Interviews: Tarmak


On this new occasion, we have had the opportunity to interview the Progressive Metal/Post-Metal band, Tarmak, from Belgium. Check out the interview and follow the band on their FACEBOOK PAGE.

1. Where did you get the idea for the band name, you planned it or came out just like that?

Simon (drums): We were mainly looking for the kind of word that has a strong sound to it. In our local West-Flemish dialect, it means ‘asphalt’, just like the song ‘toton’ is coming from the West-Flemish „tot ton“. Sander and me were both born in West-Flanders and we like the feeling of putting our roots in it in some way.

Sander (guitars, vocals): We have a small fetish for strange words that somehow sound mentally satisfying to all of us. I think ‘Tarmak’ does that for us but on top of that, I feel the sound of the word captures the sound of our band and the music we want to make. In a way we’ve named our band (and are titling our songs) in the same way some parents choose a name for their baby; waiting until it’s born, looking at the child and intuitively coming up with a suitable name that matches its character. But besides our word-fetish-motivation, there’s another reason I like ‘Tarmak’ as band name. For me, an important motivation for making our music is wanting to construct an escape route. An escape route for ourselves personally, but also for the people listening to our music. To me, ‘Tarmak’ is a kind of vehicle that allows me to fly or drive away from reality for a while, and all the problems/worries that I’ve got going on at that time in my life. And it is exactly that therapeutic aspect that I also want to offer our audience. In aviation, ‘Tarmak’ means: the surface for parking aircrafts, allowing passengers to board and disembark, load and unload cargo, collect fuel and so on. I like to think that’s a nice metaphor for what our band is.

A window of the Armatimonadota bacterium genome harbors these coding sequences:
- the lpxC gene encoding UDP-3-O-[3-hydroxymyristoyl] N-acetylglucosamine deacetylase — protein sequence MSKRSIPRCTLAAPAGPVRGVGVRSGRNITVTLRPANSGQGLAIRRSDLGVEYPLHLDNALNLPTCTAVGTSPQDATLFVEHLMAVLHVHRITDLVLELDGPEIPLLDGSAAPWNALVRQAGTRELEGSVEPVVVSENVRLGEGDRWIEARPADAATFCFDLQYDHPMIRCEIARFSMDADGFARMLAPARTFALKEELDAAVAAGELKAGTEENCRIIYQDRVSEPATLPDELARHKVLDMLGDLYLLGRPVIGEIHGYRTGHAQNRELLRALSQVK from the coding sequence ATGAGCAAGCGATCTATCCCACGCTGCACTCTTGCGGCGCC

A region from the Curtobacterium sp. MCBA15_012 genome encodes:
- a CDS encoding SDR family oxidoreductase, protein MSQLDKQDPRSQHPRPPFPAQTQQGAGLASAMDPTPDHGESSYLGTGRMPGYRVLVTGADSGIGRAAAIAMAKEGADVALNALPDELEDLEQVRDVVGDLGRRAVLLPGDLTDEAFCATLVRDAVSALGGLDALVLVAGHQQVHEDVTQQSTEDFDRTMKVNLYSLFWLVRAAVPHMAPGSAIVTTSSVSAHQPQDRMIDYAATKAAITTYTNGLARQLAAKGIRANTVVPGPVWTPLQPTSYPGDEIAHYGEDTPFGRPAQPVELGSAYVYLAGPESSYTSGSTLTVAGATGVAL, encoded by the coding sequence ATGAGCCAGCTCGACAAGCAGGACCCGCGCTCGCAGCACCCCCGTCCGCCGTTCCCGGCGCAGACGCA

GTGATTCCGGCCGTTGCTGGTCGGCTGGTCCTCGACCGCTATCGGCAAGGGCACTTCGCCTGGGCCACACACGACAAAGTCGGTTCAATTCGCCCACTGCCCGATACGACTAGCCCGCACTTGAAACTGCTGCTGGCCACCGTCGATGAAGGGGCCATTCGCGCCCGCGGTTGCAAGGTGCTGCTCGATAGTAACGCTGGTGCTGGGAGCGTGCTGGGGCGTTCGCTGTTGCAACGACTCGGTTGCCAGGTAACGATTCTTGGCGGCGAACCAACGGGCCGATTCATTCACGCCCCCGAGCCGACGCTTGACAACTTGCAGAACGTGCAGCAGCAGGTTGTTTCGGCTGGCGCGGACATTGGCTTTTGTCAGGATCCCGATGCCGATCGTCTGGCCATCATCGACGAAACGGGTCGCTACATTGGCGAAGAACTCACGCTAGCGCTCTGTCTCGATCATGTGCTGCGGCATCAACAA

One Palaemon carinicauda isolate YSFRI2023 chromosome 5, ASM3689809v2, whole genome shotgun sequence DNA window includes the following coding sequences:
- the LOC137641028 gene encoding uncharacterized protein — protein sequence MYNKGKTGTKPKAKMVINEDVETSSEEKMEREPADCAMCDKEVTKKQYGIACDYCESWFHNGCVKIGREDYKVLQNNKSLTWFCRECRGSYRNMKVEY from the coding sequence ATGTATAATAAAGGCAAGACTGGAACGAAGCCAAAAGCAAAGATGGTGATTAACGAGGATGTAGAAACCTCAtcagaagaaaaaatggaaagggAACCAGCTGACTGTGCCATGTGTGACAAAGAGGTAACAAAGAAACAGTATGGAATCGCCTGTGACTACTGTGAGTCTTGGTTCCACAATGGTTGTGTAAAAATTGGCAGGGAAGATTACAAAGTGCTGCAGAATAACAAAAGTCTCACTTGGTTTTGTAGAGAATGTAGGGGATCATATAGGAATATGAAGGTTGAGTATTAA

2. Why did you want to play this genre? 

Simon (drums): With years of jamming and trying things out, this is where we feel that we have reached a point that everyone’s influences and preferences have reached that sweet spot. We like to take the sound of post-rock as a base but mixed with a structure of progressive-like music

Geert (bass): I love progressive music and the challenges it brings. The combination of heavy riffing and more psychedelic quiet moments brings such a diversity to the playing that’s hard to pass up on. So when Sander asked me to join his other band, I didn’t hesitate!

3. Did you know each other before the band was formed? 

Simon (drums): Yes, Sander and me played together in a different band before until that band broke up and we started Tarmak. Geert joined later on, and was playing with Sander in a different band called Bufferstate.